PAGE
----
2023 SOAR Summit gives Appalachians a chance to network
Hundreds of people gathered in southeastern Kentucky for the annual Shaping our Appalachian Region conference. This event brings together minds to help improve life in one of the most impoverished regions of the country.
Corbin, Kentucky was this year’s location for the 2023 Soar summit. The annual networking event is a who’s who of local projects, small business, and industry from across the state. The event was held at the Corbin Arena this year, the town’s restaurants and businesses extended hours to accommodate the influx of visitors to the two-day event.
Inside the arena, a stage is set for a host of speakers from Congressman Hal Rogers to Governor Andy Basher, to a panel of entrepreneurs and experts devoted to the like cause of Kentucky’s economic future.
Wednesday afternoon, after the keynote speakers have adjourned and lunch is served from a local catering service, there was coffee and cookies, also locally made. With a full stomach and a full mind, the crowd began to mingle, trading business cards, feedback, and their unique ideas. Like Mark Halbert.
“I am the creator and founder of Slope Master innovation, remote control slope mower.”
He stands next to his invention, it’s wide and low and has rubber tracks in place of wheels. He gave me his card and I asked him what inspired his invention.
“I had a hill that bout killed me, so I figured it out, it keeps you out of danger, it takes all the liability away.”
Mark said this isn’t his first time at a SOAR conference.
“This is my third time, what keeps me coming back are the people, we’re building Kentucky.”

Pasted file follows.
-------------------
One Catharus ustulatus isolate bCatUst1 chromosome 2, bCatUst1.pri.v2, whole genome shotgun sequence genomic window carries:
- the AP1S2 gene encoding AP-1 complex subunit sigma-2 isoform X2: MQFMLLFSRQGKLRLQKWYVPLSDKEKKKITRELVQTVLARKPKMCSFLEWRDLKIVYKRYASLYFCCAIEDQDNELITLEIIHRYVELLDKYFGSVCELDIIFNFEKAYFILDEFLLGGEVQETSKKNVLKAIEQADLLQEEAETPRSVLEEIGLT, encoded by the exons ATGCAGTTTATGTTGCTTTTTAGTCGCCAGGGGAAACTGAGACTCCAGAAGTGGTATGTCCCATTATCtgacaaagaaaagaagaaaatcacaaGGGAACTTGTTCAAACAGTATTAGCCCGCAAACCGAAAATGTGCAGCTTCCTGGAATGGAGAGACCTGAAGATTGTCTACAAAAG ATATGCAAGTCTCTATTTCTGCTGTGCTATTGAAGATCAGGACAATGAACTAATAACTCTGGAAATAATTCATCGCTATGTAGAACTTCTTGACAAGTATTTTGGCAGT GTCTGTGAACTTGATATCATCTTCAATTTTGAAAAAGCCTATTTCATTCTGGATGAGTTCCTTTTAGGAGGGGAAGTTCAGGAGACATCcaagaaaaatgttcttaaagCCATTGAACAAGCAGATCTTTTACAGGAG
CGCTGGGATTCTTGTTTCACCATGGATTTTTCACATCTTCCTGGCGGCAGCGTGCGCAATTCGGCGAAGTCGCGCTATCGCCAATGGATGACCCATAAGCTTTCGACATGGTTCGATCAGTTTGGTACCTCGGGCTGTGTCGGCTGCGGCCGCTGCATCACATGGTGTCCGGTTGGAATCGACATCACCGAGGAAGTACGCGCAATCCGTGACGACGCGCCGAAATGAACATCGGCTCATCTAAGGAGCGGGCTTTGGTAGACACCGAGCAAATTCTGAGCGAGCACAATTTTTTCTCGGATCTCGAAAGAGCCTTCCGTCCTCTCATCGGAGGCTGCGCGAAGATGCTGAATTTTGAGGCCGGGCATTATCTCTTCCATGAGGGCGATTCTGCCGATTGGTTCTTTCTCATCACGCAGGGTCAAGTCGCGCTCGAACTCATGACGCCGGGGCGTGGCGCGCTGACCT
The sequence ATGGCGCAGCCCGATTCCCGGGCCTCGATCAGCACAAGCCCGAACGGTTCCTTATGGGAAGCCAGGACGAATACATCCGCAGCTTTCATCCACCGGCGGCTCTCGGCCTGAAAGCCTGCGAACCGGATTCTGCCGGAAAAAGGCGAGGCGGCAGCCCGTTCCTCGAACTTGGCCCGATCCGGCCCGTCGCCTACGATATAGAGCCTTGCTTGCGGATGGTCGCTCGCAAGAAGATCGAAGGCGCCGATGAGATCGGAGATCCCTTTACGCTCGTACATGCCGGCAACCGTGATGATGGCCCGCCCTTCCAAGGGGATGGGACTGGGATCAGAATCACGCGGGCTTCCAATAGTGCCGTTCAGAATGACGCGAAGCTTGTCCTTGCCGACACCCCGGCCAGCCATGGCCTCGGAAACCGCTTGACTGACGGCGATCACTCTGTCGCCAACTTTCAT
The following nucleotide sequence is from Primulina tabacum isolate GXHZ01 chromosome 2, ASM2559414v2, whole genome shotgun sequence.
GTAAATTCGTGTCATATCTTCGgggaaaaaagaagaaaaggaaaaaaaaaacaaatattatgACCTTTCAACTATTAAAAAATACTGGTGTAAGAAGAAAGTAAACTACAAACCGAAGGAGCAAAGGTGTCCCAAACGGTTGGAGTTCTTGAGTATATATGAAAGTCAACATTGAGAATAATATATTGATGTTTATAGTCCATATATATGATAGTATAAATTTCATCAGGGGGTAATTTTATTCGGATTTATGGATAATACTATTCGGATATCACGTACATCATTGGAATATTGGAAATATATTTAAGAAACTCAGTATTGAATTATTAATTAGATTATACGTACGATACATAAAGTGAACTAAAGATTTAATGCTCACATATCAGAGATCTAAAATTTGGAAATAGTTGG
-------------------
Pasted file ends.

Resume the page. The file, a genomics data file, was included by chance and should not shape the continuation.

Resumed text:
SOAR is a non-profit whose main objective is to help East Kentucky fill the economic gap left by the declining coal industry. Events like the summit, here in Corbin, give those with big ideas the resources and connections to make those ideas a reality. Like those of Pineville High School junior, Camryn Builder.
“The best things about it…. Make connections here at SOAR summit,” Builder said.
Representatives from more than 90 projects, advocacy groups and educational programs attended this year’s summit. Ronnie Collins is with the Digital Equity Office SOAR.
“The people here want to make the community better…. To help their community, and you get to… showing up to try to help.”
Among the events notable speakers, including TJ Rayhill, the mind behind Blue Grass Crickets, whose idea won the 2023 startup pitch contest. Each year SOAR gives Kentuckians the opportunity to pitch their business ideas to a group of professionals and experts who then award the top ideas with prize money to fund their projects. I asked TJ what that process was like, and what his plans are now.
“I applied in May…. getting ready, so pitch day arrives….so for this year that was me. So, when I’m looking at being an entrepreneur …. I told my partner, that’s my business. Now as we currently farm… just like the granola you had today.”
One simply has to ask what it tastes like.
“So today we ground them into flour… it’s good! Experience the crunch, buy some product”
Events like the SOAR conference hope to keep eastern Kentucky, and all of central Appalachia hopping.
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